Surrender of Breda, 1974
Surrender of Breda
Changes in Great Masterpieces
By Paul Chimera
(Mr. Chimera worked directly with Dali Museum founder Reynolds Morse, as the publicity director of the original Dali Museum when it was located in Beachwood, Ohio)
No artist in history was revered by Salvador Dali more than the Spanish master who painted “Surrender of Breda,” the large masterpiece depicted here, and on which Dali deftly made some eye-fooling, surrealistic changes. That artist was Velasquez, who occupied the number one spot in Dali’s list of his favorite artists, along with such other iconic painters as Vermeer and Raphael – both of whom Dali pays homage to in other graphic works from this “Changes in Great Masterpieces” series.
Scholars often cite “Surrender of Breda” as being one of the most purely Spanish paintings ever created. Salvador Dali agreed. Not only was he profoundly inspired by the genius of his 17th century precursor, but he was especially moved by his monumental canvas, which hangs in Madrid’s Prado Museum – a place Dali visited often to study the brushwork of the masters.
Remarkably, this single Velasquez picture figures in not one but two important Dali works. The first instance was in Dali’s huge and extraordinarily complex and beautifully painted canvas, “The Discovery of America by Christopher Columbus” of 1959. Dali paid homage to the Velasquez painting by borrowing the flags and tall lances in the background of the earlier work and recreating them in the background of “Columbus.”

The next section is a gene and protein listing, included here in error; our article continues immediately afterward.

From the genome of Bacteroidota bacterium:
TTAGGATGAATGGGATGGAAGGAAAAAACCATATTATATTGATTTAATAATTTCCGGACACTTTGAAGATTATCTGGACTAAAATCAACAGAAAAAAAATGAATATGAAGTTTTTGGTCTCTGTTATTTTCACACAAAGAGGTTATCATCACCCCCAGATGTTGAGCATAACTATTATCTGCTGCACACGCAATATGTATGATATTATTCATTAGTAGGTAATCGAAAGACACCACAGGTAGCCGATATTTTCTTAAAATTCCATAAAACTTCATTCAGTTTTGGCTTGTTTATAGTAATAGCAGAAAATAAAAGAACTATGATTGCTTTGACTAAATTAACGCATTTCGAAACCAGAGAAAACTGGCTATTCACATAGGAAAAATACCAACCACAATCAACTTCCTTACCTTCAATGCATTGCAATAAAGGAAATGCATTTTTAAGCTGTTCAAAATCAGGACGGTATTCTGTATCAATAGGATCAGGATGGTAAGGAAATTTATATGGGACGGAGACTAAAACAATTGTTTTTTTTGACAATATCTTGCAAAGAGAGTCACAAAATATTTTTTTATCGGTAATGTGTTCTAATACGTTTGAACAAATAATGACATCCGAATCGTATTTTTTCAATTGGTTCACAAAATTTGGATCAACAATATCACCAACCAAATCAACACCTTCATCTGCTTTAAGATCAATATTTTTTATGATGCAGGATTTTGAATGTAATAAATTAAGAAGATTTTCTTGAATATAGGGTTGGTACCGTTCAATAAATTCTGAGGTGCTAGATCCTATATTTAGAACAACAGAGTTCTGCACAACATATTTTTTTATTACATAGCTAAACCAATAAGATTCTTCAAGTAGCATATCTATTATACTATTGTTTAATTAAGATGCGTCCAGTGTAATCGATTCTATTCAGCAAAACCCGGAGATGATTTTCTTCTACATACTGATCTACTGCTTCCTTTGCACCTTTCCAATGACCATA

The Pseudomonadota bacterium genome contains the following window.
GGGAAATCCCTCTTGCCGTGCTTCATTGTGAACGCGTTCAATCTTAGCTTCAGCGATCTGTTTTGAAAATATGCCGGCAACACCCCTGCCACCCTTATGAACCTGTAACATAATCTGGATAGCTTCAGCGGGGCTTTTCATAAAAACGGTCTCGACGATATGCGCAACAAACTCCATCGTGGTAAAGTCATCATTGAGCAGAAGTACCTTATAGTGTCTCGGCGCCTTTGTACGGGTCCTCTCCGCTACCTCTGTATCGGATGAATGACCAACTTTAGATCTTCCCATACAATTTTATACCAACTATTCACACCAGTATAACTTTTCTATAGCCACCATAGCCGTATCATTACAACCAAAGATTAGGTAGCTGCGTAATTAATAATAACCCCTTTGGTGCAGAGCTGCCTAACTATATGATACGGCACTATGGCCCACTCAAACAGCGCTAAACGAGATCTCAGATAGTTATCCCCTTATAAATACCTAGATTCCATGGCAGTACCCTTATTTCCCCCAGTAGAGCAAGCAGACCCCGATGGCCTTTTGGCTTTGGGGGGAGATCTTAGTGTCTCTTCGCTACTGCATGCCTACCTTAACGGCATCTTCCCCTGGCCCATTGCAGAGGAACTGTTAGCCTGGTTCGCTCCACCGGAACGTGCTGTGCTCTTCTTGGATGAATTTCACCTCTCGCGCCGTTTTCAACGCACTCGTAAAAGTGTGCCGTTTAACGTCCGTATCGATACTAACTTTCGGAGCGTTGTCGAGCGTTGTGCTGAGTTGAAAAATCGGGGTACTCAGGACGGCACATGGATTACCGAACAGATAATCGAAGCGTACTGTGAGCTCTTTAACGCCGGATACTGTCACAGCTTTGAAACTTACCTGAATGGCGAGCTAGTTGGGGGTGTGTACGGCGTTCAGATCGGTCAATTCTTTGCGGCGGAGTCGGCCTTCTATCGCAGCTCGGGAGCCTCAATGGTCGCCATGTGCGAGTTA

And, of course, the second instance of “Surrender of Breda’s” influence is in the present lithograph. Notice how Dali cleverly implied the illusion of a tear in the Breda work, down the middle. And then again, showing the same see-through background by virtue of the “hole” in the horse at right.
Below the main image is a small sepia reproduction of “Surrender of Breda,” accompanied by Dali’s sketch of the two main figures from the Velasquez work, one handing the key to the city off to the victor.
What a remarkable piece of Dalinian art, created the same year Dali’s Teatro-Museo Dali (Dali Theatre-Museum) opened in his birth town of Figueras, Spain. A tribute to his favorite artist. Adroit tromp l’ oil (eye-fooling) technique. Whimsical sketching. All coming together as part of what has long been considered one of Dali’s most interesting, inventive and important graphics suites.
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